Pro-Market, Pro-Modernity: Let’s All Adopt the EMV-Chip

By Jerry Rogers

I don’t shop on Black Friday, and I am home all day with my family on Thanksgiving; however, I understand too that a modern economy never really sleeps. Why should it? How can it? Frank Sinatra sang about how capitalism’s most important city – New York, New York – is a city that never sleeps.

“I want to wake up, in a city that doesn’t sleep and find I’m king of the hill Top of the heap.”

You don’t make it to the “top of the heap” by keeping your doors closed or by ignoring changing times and technologies. Entrepreneurship, innovation, disruption, and transformation are pillars of free enterprise. Sometimes this requires getting up earlier, staying open longer, welcoming modernity, and embracing new technology.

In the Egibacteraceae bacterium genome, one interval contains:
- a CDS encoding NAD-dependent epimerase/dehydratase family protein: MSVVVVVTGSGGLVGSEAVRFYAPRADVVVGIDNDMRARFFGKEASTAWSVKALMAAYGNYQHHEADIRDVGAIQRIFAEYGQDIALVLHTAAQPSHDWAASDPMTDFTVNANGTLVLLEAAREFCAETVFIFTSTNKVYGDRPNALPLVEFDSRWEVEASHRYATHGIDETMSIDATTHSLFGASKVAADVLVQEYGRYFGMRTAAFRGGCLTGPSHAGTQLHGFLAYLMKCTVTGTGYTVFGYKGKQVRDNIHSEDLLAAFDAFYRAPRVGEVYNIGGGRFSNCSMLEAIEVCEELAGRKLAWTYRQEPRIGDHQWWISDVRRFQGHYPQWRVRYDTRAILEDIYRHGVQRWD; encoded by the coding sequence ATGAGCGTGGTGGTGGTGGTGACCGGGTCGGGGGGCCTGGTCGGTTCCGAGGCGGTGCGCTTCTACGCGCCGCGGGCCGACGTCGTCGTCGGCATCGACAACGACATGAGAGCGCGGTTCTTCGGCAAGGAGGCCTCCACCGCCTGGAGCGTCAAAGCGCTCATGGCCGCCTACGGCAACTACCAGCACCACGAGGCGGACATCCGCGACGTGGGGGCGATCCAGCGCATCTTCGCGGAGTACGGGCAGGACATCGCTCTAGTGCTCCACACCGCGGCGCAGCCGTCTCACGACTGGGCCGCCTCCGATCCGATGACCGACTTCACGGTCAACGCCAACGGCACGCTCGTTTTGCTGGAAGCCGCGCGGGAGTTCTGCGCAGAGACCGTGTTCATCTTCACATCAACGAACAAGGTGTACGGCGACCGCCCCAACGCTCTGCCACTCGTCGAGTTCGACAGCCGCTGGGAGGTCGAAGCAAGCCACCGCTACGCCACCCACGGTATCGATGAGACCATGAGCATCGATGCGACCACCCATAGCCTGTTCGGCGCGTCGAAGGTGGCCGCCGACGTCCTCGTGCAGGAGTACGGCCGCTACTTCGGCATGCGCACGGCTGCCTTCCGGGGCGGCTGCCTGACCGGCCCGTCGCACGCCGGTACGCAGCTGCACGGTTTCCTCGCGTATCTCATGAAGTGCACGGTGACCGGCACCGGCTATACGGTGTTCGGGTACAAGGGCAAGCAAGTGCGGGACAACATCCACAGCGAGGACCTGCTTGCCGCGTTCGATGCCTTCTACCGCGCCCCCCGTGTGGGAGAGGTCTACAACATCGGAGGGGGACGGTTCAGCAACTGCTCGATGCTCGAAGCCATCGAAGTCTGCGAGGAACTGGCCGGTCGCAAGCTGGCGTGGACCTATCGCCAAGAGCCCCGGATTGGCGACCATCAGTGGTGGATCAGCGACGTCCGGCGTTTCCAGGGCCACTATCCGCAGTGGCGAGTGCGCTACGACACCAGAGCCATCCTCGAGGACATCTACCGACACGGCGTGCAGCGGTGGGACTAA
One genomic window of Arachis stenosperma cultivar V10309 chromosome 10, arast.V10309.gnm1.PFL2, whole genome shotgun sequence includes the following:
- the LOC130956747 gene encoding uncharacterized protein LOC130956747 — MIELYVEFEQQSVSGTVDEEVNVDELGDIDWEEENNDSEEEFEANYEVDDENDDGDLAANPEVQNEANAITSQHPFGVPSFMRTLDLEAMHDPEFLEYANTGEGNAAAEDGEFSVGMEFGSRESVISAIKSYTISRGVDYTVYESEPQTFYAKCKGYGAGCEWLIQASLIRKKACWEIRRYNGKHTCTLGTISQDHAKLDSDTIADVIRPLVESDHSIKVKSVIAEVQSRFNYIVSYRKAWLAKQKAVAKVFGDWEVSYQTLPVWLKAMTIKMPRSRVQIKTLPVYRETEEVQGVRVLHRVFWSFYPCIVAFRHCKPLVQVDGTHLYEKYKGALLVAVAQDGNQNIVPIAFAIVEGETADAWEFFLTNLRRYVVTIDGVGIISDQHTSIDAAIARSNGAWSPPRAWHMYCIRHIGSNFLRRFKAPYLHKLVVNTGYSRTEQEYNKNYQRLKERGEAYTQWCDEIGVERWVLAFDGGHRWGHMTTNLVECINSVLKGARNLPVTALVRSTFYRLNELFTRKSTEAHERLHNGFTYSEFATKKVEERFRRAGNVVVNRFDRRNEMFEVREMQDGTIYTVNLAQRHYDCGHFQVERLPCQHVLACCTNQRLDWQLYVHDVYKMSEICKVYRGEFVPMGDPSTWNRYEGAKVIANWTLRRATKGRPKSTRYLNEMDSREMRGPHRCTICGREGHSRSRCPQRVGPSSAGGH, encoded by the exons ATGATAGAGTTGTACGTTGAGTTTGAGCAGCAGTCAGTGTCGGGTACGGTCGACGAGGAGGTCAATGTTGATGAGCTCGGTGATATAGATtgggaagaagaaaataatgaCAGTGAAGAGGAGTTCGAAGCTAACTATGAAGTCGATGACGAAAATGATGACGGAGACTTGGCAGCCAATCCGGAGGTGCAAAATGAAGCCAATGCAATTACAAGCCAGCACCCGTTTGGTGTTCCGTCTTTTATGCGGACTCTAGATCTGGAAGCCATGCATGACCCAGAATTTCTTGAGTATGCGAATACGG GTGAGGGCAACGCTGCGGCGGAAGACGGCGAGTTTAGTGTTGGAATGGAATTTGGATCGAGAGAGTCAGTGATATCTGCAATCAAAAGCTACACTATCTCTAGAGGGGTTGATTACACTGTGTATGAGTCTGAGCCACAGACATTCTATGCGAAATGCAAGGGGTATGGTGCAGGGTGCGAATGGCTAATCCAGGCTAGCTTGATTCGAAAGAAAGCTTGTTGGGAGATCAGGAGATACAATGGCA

As Charles Murray has eloquently made clear, “everywhere that capitalism subsequently took hold, national wealth began to increase and poverty began to fall. Everywhere that capitalism didn’t take hold, people remained impoverished. Everywhere that capitalism has been rejected since then, poverty has increased.” Free enterprise is the only system in the history of humankind to lift people – billions of people – out of poverty.

So, for those of you celebrating capitalism this Thanksgiving or Black Friday, take a look at your credit and debit cards. I write this because just this week my bank sent me a new business card with chip technology. My bank is embracing new technology (and modernity) to help protect me from having my accounts hacked.

An astounding 48 percent of the world’s credit card fraud happens in the United States. In recent years, our credit card security has fallen behind most nations, making us the target of choice for fraudsters. Being the weakling in the room is not the proper place for American Entrepreneurship. It’s really kind of sad when Europe is the iPod to America’s Walkman when it comes to banking technology. This must be fixed.